privacy and security of personal health information. The rules that emerged from the HIPAA regulations require that all health care providers, clearing-houses, and health plans implement these standards by the compliance date specified for each. The Administrative Simplification provisions identified data exchange standards and code sets for representing the information; compliance was required by October 16, 2003 (with the option of filing for a 1-year extension). The privacy rules establish the minimum standards required for the protection of information within an organization and among business associates, as well as stipulations for obtaining authorization for disclosure and de-identification of information. Compliance was required by April 14, 2003. The security standards govern the administrative procedures, physical safeguards, and technical security services and mechanisms for ensuring data protection using all media and for storing, maintaining, and exchanging information. These rules were just completed, and compliance is required by April 21, 2005.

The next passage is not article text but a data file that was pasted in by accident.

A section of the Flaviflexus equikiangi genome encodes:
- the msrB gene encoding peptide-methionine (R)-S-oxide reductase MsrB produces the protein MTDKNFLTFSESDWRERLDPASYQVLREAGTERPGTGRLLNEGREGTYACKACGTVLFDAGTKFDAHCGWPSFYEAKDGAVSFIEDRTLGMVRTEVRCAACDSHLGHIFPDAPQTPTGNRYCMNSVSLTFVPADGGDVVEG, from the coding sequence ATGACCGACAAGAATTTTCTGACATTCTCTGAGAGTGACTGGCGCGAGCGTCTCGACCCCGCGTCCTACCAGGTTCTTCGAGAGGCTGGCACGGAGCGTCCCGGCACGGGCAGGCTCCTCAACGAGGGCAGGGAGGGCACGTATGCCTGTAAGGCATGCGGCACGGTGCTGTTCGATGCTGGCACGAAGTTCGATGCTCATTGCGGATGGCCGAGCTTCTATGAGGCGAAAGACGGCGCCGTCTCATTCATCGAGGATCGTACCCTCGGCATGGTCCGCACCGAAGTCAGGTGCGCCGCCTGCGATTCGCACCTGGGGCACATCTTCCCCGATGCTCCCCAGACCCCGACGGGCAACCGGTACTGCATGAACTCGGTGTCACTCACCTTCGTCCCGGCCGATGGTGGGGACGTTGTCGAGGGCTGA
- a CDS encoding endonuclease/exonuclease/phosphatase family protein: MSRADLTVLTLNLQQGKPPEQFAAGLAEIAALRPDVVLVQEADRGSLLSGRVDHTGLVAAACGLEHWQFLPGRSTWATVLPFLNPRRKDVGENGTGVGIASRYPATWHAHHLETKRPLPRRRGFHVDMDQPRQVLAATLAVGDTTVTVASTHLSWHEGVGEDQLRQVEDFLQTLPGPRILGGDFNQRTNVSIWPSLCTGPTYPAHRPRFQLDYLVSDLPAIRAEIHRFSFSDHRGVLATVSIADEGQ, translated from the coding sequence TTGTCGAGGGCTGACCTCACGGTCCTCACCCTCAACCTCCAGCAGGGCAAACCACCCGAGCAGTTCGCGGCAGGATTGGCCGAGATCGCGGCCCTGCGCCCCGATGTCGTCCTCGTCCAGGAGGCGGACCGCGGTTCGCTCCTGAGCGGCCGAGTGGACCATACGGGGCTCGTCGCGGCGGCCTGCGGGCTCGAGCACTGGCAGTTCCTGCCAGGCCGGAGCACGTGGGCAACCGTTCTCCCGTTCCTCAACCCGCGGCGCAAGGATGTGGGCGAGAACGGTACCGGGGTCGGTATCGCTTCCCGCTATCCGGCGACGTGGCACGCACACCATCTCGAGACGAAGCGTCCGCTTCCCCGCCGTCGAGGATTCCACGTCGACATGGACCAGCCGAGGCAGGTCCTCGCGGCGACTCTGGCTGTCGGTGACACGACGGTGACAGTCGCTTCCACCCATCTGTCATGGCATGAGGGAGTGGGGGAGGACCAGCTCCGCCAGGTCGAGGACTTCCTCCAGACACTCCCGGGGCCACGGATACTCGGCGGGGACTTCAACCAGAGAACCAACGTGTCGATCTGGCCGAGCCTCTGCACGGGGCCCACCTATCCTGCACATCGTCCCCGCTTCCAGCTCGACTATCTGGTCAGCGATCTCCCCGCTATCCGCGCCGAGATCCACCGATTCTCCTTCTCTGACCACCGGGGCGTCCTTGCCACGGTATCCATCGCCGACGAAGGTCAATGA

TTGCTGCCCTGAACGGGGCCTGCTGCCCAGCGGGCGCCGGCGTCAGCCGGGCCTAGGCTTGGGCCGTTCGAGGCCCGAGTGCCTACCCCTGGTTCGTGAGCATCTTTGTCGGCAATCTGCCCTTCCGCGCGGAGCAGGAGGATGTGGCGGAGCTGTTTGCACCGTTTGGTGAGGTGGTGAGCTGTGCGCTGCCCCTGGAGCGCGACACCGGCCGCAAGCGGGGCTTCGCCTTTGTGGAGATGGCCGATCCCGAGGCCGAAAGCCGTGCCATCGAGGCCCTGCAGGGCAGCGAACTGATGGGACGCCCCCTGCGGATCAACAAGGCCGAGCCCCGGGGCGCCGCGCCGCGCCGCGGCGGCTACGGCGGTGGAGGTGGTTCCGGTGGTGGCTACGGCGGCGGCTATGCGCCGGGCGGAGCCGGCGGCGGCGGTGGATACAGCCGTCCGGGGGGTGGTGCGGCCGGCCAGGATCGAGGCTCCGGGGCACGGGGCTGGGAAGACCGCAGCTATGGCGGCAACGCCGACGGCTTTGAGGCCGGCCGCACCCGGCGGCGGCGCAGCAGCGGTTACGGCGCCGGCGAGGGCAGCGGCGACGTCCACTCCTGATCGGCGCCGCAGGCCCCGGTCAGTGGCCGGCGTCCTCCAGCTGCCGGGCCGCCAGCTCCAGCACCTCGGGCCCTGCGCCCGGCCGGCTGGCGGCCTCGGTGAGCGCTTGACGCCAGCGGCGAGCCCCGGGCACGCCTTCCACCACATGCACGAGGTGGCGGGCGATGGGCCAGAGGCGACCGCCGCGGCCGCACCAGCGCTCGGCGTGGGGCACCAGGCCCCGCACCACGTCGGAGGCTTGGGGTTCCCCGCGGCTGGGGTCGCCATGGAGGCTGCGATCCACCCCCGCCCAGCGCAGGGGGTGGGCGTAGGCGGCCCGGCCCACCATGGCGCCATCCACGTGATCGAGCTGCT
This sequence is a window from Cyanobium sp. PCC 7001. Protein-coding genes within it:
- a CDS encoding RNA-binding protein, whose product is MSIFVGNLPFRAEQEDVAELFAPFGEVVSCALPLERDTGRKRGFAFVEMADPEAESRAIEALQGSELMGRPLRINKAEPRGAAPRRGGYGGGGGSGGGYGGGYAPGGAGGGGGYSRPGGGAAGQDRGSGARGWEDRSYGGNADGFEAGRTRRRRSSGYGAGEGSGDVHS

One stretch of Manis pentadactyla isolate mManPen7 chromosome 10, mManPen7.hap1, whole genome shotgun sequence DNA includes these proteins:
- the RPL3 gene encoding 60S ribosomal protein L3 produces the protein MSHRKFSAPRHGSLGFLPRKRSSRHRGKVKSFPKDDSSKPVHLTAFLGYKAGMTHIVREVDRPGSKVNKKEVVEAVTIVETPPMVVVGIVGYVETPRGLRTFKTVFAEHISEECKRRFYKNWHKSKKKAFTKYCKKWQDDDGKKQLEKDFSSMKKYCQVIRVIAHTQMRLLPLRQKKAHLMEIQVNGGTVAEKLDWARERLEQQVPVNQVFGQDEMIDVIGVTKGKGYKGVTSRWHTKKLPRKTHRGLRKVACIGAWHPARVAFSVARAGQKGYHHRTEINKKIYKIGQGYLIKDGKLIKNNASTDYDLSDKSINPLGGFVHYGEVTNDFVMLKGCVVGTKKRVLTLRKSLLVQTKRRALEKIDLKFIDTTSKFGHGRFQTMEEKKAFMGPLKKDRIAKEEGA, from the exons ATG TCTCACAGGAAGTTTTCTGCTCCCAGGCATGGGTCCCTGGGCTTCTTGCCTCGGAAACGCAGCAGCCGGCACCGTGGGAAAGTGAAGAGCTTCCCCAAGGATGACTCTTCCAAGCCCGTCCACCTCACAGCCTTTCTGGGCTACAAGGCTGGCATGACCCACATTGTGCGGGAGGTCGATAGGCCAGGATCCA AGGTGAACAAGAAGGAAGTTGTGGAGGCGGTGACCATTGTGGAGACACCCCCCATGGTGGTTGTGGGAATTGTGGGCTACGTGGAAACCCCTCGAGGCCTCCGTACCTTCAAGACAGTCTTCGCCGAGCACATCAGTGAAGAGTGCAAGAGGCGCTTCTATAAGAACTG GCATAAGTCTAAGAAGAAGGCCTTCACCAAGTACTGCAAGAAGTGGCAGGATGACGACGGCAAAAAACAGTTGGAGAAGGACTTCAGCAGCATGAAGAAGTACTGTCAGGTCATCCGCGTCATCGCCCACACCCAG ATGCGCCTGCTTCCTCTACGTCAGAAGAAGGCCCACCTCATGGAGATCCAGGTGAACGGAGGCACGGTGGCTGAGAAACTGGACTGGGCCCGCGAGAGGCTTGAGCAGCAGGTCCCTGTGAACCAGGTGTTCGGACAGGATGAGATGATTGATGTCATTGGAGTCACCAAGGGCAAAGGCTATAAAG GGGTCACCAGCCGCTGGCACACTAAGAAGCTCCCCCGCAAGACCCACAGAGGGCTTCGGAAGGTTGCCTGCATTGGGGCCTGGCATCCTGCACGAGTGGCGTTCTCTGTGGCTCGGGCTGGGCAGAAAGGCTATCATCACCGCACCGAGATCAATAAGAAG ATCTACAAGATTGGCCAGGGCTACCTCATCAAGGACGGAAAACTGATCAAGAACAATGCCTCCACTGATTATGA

In 2002, the Consolidated Health Informatics (CHI) initiative was established as part of the Office of Management and Budget’s eGOV efforts to streamline and consolidate government programs among like sectors (OMB, 2000). The CHI, with input from the National Center on Vital and Health Statistics and various private-sector standards-setting bodies, identifies data standards for government-wide adoption. Acting on advice from CHI, in June 2003 the Secretary of DHHS assumed a lead role in the promulgation of data standards for key areas, including reporting of laboratory results, digital radiology reporting, medical device communications, pharmacy communications, and clinical data communications. A great deal of standards-setting work remains to be done, and a recent IOM report provides a roadmap for additional progress in this area (IOM, 2003d). Designation of the National Center on Vital and Health Statistics as the preeminent health information policy advisory group of the federal government, the development of its vision statement for the NHII, the CHI collaboration, and the recent promulgation of some data standards have established a policy process and generated a widespread expectation that the federal government will continue to address this important issue in a thoughtful, coordinated, and strategic manner.